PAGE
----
Saturdays and Sundays, 9 a.m.-3 p.m., Monday-Friday 10 a.m.-3 p.m., 425 W Broadway, South Boston, 617-765-8636, lincolnsouthboston.com.
In its previous life as Centre Street Café, this intimate lil’ joint on Jamaica Plain’s restaurant-packed Centre Street earned brunch lines out the door. But in its new, space diner-themed incarnation, it serves much of its menu—including the entire breakfast lineup—all day. So even if you can’t rocket over during delineated brunch hours, you might still score favorites like the Major Tom, an egg-and-cheese breakfast sandwich with aioli and avocado, or the Mulder burger topped with tangy Area 51 sauce.
Saturdays, Sundays and Mondays, 9:30 a.m.-2:30 p.m. 669 Centre St., Jamaica Plain, 617-524-9217, littledipperjp.com.
The Cambridge restaurant’s inventive explorations of classic New England cuisine don’t take time off on weekends. Head to the rear patio and partake in a lobster popover (one of our favorite funky spins on regional seafood); a fried clam and bacon sandwich with piccalilli aioli; or sweet corn and almond porridge with a poached egg and roasted rainbow carrots. Simpler breakfast fare is available from the daily café menu, too.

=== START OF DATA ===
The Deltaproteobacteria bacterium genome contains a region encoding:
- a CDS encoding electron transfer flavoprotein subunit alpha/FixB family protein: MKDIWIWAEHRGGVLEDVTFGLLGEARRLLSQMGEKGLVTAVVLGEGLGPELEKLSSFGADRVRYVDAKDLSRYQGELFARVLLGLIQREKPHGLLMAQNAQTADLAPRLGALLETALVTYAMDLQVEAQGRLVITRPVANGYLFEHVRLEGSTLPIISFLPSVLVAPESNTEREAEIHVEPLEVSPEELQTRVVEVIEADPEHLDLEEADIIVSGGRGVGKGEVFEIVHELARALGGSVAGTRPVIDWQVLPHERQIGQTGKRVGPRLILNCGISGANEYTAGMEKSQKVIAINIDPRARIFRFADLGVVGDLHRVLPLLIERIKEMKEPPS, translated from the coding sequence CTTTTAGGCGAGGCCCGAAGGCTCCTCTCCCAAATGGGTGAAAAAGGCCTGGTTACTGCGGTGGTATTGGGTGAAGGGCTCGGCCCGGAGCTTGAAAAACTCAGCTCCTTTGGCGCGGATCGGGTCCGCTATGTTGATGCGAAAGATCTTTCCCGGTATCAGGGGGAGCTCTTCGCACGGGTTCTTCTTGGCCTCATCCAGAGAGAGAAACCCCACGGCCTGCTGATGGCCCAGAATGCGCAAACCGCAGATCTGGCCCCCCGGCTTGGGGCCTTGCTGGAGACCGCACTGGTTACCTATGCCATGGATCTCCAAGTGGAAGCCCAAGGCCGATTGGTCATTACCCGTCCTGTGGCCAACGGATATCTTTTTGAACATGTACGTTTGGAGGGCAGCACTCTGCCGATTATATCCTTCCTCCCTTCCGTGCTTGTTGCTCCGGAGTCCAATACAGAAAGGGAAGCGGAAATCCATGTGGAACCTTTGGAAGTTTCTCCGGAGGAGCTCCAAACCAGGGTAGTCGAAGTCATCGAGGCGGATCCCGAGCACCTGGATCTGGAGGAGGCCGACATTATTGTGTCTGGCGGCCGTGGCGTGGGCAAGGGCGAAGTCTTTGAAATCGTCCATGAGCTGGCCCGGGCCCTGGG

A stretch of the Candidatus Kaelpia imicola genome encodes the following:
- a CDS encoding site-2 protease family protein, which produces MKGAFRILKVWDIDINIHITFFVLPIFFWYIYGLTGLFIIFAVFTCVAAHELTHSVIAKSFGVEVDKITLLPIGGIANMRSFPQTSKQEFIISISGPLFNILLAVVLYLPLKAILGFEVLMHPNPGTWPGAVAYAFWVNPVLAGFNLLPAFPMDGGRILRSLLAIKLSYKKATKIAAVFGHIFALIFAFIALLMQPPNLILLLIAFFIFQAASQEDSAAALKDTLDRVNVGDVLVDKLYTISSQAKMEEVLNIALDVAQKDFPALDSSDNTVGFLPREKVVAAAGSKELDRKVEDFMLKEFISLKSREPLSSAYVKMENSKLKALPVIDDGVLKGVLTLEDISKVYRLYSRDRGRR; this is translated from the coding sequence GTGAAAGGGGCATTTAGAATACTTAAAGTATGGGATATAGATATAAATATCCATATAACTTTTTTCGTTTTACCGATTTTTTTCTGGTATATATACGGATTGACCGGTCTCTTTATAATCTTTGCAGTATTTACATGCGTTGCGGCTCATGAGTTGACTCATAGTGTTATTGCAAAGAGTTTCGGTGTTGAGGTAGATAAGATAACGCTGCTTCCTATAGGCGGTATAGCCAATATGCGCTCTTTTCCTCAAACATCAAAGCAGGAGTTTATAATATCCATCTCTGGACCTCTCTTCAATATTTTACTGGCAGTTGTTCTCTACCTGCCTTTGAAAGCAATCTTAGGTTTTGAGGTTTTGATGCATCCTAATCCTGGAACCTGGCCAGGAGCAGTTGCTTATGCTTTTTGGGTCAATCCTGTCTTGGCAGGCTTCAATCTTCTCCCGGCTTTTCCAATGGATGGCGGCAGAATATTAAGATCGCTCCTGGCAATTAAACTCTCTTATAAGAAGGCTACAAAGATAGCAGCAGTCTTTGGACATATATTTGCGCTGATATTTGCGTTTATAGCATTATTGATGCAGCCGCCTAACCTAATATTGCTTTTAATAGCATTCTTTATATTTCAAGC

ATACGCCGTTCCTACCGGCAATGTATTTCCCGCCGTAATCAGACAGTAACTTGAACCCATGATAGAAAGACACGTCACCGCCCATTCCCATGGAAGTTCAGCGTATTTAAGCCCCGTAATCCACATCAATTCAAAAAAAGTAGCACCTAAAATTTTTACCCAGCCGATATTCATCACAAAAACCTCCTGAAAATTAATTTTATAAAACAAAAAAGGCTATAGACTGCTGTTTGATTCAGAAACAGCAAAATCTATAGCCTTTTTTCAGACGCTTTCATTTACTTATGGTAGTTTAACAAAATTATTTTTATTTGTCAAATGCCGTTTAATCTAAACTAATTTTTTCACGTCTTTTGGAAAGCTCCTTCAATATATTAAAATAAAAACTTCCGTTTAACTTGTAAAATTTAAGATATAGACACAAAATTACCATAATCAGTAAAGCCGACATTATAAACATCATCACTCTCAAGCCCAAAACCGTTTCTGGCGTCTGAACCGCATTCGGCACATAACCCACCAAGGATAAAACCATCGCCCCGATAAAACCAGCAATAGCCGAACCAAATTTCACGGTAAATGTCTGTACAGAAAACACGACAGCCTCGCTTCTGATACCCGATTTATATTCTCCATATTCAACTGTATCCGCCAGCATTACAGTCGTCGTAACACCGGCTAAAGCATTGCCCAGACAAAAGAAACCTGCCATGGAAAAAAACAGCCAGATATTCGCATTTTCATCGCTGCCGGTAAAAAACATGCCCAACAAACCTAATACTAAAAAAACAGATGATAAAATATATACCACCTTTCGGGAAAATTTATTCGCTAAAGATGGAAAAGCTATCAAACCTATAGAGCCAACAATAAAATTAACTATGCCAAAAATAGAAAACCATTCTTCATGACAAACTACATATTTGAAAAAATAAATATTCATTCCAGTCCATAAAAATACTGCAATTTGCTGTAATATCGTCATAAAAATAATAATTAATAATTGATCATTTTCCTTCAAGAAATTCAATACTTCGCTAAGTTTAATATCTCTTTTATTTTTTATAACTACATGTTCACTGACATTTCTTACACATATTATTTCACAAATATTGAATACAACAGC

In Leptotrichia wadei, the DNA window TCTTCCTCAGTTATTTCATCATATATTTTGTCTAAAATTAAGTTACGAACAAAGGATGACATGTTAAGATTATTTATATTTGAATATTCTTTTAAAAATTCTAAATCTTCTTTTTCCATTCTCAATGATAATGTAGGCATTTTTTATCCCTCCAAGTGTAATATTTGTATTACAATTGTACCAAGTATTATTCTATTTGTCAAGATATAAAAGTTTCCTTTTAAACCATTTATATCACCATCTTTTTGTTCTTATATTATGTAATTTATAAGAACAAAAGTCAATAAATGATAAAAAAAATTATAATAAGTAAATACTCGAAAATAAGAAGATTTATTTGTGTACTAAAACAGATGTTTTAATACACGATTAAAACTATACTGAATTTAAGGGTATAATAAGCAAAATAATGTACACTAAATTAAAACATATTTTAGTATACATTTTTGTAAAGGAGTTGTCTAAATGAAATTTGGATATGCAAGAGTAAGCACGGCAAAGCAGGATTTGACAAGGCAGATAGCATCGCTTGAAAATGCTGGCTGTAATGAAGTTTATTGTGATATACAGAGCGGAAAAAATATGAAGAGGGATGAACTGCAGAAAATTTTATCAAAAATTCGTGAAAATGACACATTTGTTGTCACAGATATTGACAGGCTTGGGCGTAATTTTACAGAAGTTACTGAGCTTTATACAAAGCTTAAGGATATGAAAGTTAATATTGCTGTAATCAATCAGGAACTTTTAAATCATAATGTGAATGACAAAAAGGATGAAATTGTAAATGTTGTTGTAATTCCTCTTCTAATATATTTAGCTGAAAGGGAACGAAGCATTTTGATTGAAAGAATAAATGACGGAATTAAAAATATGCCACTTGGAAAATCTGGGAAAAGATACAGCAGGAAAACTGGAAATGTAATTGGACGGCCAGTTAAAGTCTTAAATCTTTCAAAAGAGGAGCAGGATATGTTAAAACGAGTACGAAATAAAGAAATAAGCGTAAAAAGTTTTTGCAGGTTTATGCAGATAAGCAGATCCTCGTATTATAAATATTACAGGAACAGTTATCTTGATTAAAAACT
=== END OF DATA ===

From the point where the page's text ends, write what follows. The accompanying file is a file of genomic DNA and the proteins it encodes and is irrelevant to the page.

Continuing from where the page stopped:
Sundays, 10:30 a.m.-2 p.m. 660 Cambridge St., Cambridge, 617-945-2576, loyalninecambridge.com.
It’s been said a million times, but here’s a million-and-one: This is not your bubbie’s Jewish deli. Kendall Square’s modern spin on the genre offers a chocolate-tahini bagel sandwich with bananas and toasted walnuts, alongside build-your-own fish platters for pairing cold-smoked salmon with choice of schmear. Pro-tip: take a slice of cinnamon babka to go; you’ll want to nosh it on your walk (or Uber) home.
Saturdays and Sundays, 8 a.m.-4 p.m. 1 Kendall Sq., Cambridge, 617-958-3354, mamalehs.com.
Mike’s City Diner
Chef-owner Jay Hajj turned his not-so-greasy spoon in the South End into a city institution, thanks to appearances on Guy Fieri-hosted Food Network shows, his own comfort-food cookbook, and a legacy of serving large portions for little tabs. The recently-renovated, 1920s-inspired diner slings massive meals like the “Emergency Room” (eggs, grits, linguiça, and more), steak and cheese omelets, and breakfast burritos from morning-to-midday, every day of the week. (You can also buy the branded mugs as a souvenir.)
Daily, 6 a.m.-3 p.m. 1714 Washington St., Boston, 617-267-9393, mikescitydiner.com.
Myers + Chang
Indecisive? Spread yourself thin with this Asian icon’s dim sum brunch menu. It offers a smattering of bites, from cold (papaya slaw), to crispy (ginger-sesame waffle sundaes), to savory (lemongrass chicken wings)–plus wonderfully spongy bao, potsticker-style dumplings, and bowls of noodles. Restaurateur Joanne Chang’s Flour empire offers plenty of lovely morning pastries, but this is her spot where you can build a more substantive brunch-time meal.
Saturdays and Sundays, 11:30 a.m. to 4 p.m.) 1145 Washington St., Boston, 617-542-5200, myersandchang.com.